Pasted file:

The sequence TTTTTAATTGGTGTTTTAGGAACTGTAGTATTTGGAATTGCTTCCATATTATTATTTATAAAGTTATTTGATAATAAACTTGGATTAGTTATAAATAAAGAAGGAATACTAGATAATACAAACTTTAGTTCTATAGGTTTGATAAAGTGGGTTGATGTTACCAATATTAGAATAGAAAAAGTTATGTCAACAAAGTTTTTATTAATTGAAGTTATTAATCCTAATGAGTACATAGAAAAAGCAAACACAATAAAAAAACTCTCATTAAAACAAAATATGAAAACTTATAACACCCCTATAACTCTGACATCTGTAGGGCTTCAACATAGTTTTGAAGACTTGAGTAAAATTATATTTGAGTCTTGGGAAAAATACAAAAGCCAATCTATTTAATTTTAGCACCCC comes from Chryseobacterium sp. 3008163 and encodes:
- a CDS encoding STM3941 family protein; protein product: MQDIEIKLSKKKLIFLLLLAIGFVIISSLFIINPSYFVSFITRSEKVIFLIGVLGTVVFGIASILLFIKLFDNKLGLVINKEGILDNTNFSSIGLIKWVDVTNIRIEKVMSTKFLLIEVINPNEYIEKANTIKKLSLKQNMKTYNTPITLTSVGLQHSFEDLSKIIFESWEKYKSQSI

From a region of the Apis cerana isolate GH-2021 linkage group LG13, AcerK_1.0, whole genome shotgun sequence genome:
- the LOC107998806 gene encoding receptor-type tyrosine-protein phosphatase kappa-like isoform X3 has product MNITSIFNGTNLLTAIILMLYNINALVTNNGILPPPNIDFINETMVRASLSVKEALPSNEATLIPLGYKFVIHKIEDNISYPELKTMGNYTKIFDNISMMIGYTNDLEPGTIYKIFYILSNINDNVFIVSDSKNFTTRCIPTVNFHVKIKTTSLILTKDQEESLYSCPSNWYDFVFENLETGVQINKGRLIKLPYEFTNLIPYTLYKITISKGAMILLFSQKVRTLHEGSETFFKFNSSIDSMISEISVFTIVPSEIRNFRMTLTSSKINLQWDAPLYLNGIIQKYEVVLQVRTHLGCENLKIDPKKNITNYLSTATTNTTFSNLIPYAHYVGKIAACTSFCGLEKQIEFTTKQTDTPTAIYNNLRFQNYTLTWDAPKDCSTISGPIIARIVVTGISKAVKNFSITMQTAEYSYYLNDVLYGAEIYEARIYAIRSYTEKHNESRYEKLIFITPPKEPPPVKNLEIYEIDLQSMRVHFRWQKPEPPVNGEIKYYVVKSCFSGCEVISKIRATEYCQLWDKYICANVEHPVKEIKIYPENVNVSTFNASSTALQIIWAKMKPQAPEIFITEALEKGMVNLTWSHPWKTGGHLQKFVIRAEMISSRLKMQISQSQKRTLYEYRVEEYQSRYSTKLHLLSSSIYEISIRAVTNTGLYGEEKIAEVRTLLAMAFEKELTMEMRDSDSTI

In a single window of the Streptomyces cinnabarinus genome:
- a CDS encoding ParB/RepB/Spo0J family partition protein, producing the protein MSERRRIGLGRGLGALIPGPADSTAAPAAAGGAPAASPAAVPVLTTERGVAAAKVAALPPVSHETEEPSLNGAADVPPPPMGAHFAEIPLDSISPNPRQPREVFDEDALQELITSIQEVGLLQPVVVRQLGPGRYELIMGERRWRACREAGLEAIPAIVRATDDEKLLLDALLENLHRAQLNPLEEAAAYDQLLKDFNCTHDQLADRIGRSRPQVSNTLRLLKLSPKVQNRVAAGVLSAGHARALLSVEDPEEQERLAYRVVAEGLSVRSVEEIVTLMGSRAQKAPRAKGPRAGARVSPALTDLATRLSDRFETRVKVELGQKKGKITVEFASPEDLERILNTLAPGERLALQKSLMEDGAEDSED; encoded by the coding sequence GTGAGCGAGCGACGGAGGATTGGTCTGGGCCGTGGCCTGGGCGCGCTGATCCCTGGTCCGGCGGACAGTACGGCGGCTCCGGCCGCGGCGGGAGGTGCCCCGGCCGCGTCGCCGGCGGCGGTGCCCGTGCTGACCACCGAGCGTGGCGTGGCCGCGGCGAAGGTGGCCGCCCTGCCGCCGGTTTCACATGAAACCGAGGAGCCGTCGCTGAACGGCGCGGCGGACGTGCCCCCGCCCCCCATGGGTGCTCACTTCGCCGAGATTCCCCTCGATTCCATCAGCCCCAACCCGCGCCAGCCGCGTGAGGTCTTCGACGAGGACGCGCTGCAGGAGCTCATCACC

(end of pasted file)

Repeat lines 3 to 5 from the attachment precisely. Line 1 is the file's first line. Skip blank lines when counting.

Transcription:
From a region of the Apis cerana isolate GH-2021 linkage group LG13, AcerK_1.0, whole genome shotgun sequence genome:
- the LOC107998806 gene encoding receptor-type tyrosine-protein phosphatase kappa-like isoform X3 has product MNITSIFNGTNLLTAIILMLYNINALVTNNGILPPPNIDFINETMVRASLSVKEALPSNEATLIPLGYKFVIHKIEDNISYPELKTMGNYTKIFDNISMMIGYTNDLEPGTIYKIFYILSNINDNVFIVSDSKNFTTRCIPTVNFHVKIKTTSLILTKDQEESLYSCPSNWYDFVFENLETGVQINKGRLIKLPYEFTNLIPYTLYKITISKGAMILLFSQKVRTLHEGSETFFKFNSSIDSMISEISVFTIVPSEIRNFRMTLTSSKINLQWDAPLYLNGIIQKYEVVLQVRTHLGCENLKIDPKKNITNYLSTATTNTTFSNLIPYAHYVGKIAACTSFCGLEKQIEFTTKQTDTPTAIYNNLRFQNYTLTWDAPKDCSTISGPIIARIVVTGISKAVKNFSITMQTAEYSYYLNDVLYGAEIYEARIYAIRSYTEKHNESRYEKLIFITPPKEPPPVKNLEIYEIDLQSMRVHFRWQKPEPPVNGEIKYYVVKSCFSGCEVISKIRATEYCQLWDKYICANVEHPVKEIKIYPENVNVSTFNASSTALQIIWAKMKPQAPEIFITEALEKGMVNLTWSHPWKTGGHLQKFVIRAEMISSRLKMQISQSQKRTLYEYRVEEYQSRYSTKLHLLSSSIYEISIRAVTNTGLYGEEKIAEVRTLLAMAFEKELTMEMRDSDSTI

In a single window of the Streptomyces cinnabarinus genome: